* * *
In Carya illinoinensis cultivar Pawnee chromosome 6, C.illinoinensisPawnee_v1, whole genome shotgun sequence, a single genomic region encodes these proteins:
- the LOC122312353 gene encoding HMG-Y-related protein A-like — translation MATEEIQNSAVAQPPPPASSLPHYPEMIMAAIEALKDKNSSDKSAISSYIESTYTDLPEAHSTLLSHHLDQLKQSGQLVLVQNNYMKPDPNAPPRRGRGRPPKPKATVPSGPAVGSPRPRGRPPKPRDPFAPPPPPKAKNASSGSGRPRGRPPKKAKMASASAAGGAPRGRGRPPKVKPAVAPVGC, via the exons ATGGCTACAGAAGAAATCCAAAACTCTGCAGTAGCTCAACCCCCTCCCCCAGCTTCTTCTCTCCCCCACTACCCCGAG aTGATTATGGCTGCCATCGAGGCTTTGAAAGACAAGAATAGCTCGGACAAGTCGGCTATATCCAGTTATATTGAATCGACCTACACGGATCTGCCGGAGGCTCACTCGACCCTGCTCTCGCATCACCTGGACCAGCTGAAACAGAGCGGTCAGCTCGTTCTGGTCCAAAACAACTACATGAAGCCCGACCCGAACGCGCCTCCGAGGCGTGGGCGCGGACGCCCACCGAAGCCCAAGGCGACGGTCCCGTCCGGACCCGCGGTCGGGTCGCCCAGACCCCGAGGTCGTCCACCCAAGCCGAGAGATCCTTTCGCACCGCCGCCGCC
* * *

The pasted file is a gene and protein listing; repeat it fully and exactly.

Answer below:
In Carya illinoinensis cultivar Pawnee chromosome 6, C.illinoinensisPawnee_v1, whole genome shotgun sequence, a single genomic region encodes these proteins:
- the LOC122312353 gene encoding HMG-Y-related protein A-like — translation MATEEIQNSAVAQPPPPASSLPHYPEMIMAAIEALKDKNSSDKSAISSYIESTYTDLPEAHSTLLSHHLDQLKQSGQLVLVQNNYMKPDPNAPPRRGRGRPPKPKATVPSGPAVGSPRPRGRPPKPRDPFAPPPPPKAKNASSGSGRPRGRPPKKAKMASASAAGGAPRGRGRPPKVKPAVAPVGC, via the exons ATGGCTACAGAAGAAATCCAAAACTCTGCAGTAGCTCAACCCCCTCCCCCAGCTTCTTCTCTCCCCCACTACCCCGAG aTGATTATGGCTGCCATCGAGGCTTTGAAAGACAAGAATAGCTCGGACAAGTCGGCTATATCCAGTTATATTGAATCGACCTACACGGATCTGCCGGAGGCTCACTCGACCCTGCTCTCGCATCACCTGGACCAGCTGAAACAGAGCGGTCAGCTCGTTCTGGTCCAAAACAACTACATGAAGCCCGACCCGAACGCGCCTCCGAGGCGTGGGCGCGGACGCCCACCGAAGCCCAAGGCGACGGTCCCGTCCGGACCCGCGGTCGGGTCGCCCAGACCCCGAGGTCGTCCACCCAAGCCGAGAGATCCTTTCGCACCGCCGCCGCC